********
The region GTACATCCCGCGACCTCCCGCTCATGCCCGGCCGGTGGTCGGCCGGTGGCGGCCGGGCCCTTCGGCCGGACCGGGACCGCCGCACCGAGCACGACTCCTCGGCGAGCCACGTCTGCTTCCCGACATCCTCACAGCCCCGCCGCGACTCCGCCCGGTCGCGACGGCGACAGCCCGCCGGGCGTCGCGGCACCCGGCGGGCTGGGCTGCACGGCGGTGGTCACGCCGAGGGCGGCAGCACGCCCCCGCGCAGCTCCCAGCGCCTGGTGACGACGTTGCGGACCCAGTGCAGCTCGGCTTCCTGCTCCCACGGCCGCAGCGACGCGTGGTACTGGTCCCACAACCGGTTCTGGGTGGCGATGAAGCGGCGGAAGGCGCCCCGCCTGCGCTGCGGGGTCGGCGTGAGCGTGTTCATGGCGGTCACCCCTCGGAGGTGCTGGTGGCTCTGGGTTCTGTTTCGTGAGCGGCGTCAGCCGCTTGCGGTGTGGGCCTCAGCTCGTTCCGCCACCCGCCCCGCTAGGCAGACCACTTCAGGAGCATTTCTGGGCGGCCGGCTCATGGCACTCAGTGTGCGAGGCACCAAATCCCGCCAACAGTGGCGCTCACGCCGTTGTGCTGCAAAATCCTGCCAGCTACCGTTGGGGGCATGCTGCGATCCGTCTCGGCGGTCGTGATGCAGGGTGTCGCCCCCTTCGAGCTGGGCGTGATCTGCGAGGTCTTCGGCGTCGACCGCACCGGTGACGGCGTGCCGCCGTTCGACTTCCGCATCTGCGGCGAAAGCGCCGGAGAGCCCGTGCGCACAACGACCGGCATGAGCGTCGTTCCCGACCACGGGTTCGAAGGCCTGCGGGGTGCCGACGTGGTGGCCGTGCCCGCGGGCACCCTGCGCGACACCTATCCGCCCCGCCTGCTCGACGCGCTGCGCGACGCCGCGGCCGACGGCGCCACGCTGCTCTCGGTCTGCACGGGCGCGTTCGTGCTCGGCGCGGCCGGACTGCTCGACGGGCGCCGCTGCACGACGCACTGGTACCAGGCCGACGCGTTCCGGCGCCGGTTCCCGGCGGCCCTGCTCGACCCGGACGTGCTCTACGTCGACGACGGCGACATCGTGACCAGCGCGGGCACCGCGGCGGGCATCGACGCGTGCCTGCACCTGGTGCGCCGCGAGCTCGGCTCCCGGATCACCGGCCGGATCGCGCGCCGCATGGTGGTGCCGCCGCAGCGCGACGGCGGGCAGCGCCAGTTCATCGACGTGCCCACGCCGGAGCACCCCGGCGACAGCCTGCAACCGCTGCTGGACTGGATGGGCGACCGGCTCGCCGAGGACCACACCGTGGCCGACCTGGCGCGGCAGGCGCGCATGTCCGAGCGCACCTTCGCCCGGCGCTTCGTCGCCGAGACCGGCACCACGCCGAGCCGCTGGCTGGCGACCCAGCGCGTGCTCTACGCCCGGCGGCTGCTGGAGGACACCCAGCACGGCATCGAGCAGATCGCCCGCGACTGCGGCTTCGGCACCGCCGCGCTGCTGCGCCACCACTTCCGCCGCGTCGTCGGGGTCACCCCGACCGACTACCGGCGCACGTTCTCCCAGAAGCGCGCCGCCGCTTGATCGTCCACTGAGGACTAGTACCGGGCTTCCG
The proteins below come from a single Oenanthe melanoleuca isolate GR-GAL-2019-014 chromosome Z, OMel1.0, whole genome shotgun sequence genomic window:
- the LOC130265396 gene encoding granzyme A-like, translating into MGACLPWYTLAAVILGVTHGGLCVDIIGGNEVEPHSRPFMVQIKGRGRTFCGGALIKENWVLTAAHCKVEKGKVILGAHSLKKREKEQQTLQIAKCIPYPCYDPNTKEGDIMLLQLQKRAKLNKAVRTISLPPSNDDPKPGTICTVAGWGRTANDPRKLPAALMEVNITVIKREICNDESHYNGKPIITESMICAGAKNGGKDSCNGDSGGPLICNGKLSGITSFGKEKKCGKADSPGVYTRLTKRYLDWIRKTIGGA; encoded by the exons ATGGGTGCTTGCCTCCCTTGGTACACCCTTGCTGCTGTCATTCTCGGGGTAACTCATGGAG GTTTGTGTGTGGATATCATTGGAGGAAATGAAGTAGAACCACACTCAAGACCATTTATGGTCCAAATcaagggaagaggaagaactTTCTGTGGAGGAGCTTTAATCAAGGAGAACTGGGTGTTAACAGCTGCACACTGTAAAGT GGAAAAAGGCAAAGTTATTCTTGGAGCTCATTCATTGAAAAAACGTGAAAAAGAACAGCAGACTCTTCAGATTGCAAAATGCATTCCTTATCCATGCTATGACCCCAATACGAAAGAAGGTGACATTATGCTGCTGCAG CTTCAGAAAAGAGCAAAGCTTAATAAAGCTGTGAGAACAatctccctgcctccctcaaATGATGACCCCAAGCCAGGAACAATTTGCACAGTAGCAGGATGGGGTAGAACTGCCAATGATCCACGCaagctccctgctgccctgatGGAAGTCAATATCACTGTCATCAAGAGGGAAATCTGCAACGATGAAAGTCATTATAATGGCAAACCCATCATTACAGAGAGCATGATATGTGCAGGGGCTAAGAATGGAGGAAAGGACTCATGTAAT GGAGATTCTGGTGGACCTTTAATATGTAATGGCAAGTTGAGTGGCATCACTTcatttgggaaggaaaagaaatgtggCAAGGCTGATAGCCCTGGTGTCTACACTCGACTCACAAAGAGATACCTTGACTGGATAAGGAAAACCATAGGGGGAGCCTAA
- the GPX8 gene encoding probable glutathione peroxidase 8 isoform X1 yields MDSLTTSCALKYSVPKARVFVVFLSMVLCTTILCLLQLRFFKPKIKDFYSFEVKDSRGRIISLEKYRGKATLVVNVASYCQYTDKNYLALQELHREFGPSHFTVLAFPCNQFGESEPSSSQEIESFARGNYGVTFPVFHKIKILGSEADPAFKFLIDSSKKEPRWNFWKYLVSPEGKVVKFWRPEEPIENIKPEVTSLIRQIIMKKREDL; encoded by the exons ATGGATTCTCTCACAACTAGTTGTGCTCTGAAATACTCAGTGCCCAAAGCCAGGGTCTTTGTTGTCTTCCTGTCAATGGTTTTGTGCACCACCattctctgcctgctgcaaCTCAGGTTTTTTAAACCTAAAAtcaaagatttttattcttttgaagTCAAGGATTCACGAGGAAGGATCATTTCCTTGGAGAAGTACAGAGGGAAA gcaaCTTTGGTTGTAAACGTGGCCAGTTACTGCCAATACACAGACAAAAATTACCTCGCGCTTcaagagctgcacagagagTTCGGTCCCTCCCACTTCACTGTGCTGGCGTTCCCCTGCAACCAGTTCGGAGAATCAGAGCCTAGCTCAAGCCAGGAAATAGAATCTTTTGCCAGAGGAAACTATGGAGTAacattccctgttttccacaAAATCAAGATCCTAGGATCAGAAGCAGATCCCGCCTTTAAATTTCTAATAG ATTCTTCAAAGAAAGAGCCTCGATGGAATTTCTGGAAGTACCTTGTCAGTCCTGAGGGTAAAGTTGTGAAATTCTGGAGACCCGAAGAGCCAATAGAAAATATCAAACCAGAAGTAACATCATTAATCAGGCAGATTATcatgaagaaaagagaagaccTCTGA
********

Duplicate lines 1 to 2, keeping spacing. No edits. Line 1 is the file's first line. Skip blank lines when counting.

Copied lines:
The region GTACATCCCGCGACCTCCCGCTCATGCCCGGCCGGTGGTCGGCCGGTGGCGGCCGGGCCCTTCGGCCGGACCGGGACCGCCGCACCGAGCACGACTCCTCGGCGAGCCACGTCTGCTTCCCGACATCCTCACAGCCCCGCCGCGACTCCGCCCGGTCGCGACGGCGACAGCCCGCCGGGCGTCGCGGCACCCGGCGGGCTGGGCTGCACGGCGGTGGTCACGCCGAGGGCGGCAGCACGCCCCCGCGCAGCTCCCAGCGCCTGGTGACGACGTTGCGGACCCAGTGCAGCTCGGCTTCCTGCTCCCACGGCCGCAGCGACGCGTGGTACTGGTCCCACAACCGGTTCTGGGTGGCGATGAAGCGGCGGAAGGCGCCCCGCCTGCGCTGCGGGGTCGGCGTGAGCGTGTTCATGGCGGTCACCCCTCGGAGGTGCTGGTGGCTCTGGGTTCTGTTTCGTGAGCGGCGTCAGCCGCTTGCGGTGTGGGCCTCAGCTCGTTCCGCCACCCGCCCCGCTAGGCAGACCACTTCAGGAGCATTTCTGGGCGGCCGGCTCATGGCACTCAGTGTGCGAGGCACCAAATCCCGCCAACAGTGGCGCTCACGCCGTTGTGCTGCAAAATCCTGCCAGCTACCGTTGGGGGCATGCTGCGATCCGTCTCGGCGGTCGTGATGCAGGGTGTCGCCCCCTTCGAGCTGGGCGTGATCTGCGAGGTCTTCGGCGTCGACCGCACCGGTGACGGCGTGCCGCCGTTCGACTTCCGCATCTGCGGCGAAAGCGCCGGAGAGCCCGTGCGCACAACGACCGGCATGAGCGTCGTTCCCGACCACGGGTTCGAAGGCCTGCGGGGTGCCGACGTGGTGGCCGTGCCCGCGGGCACCCTGCGCGACACCTATCCGCCCCGCCTGCTCGACGCGCTGCGCGACGCCGCGGCCGACGGCGCCACGCTGCTCTCGGTCTGCACGGGCGCGTTCGTGCTCGGCGCGGCCGGACTGCTCGACGGGCGCCGCTGCACGACGCACTGGTACCAGGCCGACGCGTTCCGGCGCCGGTTCCCGGCGGCCCTGCTCGACCCGGACGTGCTCTACGTCGACGACGGCGACATCGTGACCAGCGCGGGCACCGCGGCGGGCATCGACGCGTGCCTGCACCTGGTGCGCCGCGAGCTCGGCTCCCGGATCACCGGCCGGATCGCGCGCCGCATGGTGGTGCCGCCGCAGCGCGACGGCGGGCAGCGCCAGTTCATCGACGTGCCCACGCCGGAGCACCCCGGCGACAGCCTGCAACCGCTGCTGGACTGGATGGGCGACCGGCTCGCCGAGGACCACACCGTGGCCGACCTGGCGCGGCAGGCGCGCATGTCCGAGCGCACCTTCGCCCGGCGCTTCGTCGCCGAGACCGGCACCACGCCGAGCCGCTGGCTGGCGACCCAGCGCGTGCTCTACGCCCGGCGGCTGCTGGAGGACACCCAGCACGGCATCGAGCAGATCGCCCGCGACTGCGGCTTCGGCACCGCCGCGCTGCTGCGCCACCACTTCCGCCGCGTCGTCGGGGTCACCCCGACCGACTACCGGCGCACGTTCTCCCAGAAGCGCGCCGCCGCTTGATCGTCCACTGAGGACTAGTACCGGGCTTCCG
The proteins below come from a single Oenanthe melanoleuca isolate GR-GAL-2019-014 chromosome Z, OMel1.0, whole genome shotgun sequence genomic window: